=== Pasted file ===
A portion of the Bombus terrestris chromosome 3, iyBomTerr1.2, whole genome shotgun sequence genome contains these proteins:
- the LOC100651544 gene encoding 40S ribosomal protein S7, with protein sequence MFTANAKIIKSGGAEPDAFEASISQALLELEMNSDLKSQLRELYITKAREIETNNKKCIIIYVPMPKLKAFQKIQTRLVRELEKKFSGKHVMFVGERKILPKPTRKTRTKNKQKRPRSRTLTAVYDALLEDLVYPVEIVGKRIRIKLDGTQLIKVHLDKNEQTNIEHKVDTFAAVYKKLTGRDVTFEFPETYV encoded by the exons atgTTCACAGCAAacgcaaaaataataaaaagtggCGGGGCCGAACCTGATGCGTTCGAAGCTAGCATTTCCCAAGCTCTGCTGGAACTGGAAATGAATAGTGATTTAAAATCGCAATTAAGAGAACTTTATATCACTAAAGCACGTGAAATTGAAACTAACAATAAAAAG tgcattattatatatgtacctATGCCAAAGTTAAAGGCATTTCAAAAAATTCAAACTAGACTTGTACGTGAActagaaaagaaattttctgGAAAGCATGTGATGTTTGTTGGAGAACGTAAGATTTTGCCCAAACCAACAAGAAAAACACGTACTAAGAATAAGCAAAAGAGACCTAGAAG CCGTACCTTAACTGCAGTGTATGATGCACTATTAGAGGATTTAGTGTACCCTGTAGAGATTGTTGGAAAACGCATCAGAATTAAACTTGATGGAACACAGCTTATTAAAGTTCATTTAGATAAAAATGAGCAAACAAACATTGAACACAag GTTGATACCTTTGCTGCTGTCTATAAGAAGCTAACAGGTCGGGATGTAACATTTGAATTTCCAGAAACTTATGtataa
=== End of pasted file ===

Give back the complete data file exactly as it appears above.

A portion of the Bombus terrestris chromosome 3, iyBomTerr1.2, whole genome shotgun sequence genome contains these proteins:
- the LOC100651544 gene encoding 40S ribosomal protein S7, with protein sequence MFTANAKIIKSGGAEPDAFEASISQALLELEMNSDLKSQLRELYITKAREIETNNKKCIIIYVPMPKLKAFQKIQTRLVRELEKKFSGKHVMFVGERKILPKPTRKTRTKNKQKRPRSRTLTAVYDALLEDLVYPVEIVGKRIRIKLDGTQLIKVHLDKNEQTNIEHKVDTFAAVYKKLTGRDVTFEFPETYV encoded by the exons atgTTCACAGCAAacgcaaaaataataaaaagtggCGGGGCCGAACCTGATGCGTTCGAAGCTAGCATTTCCCAAGCTCTGCTGGAACTGGAAATGAATAGTGATTTAAAATCGCAATTAAGAGAACTTTATATCACTAAAGCACGTGAAATTGAAACTAACAATAAAAAG tgcattattatatatgtacctATGCCAAAGTTAAAGGCATTTCAAAAAATTCAAACTAGACTTGTACGTGAActagaaaagaaattttctgGAAAGCATGTGATGTTTGTTGGAGAACGTAAGATTTTGCCCAAACCAACAAGAAAAACACGTACTAAGAATAAGCAAAAGAGACCTAGAAG CCGTACCTTAACTGCAGTGTATGATGCACTATTAGAGGATTTAGTGTACCCTGTAGAGATTGTTGGAAAACGCATCAGAATTAAACTTGATGGAACACAGCTTATTAAAGTTCATTTAGATAAAAATGAGCAAACAAACATTGAACACAag GTTGATACCTTTGCTGCTGTCTATAAGAAGCTAACAGGTCGGGATGTAACATTTGAATTTCCAGAAACTTATGtataa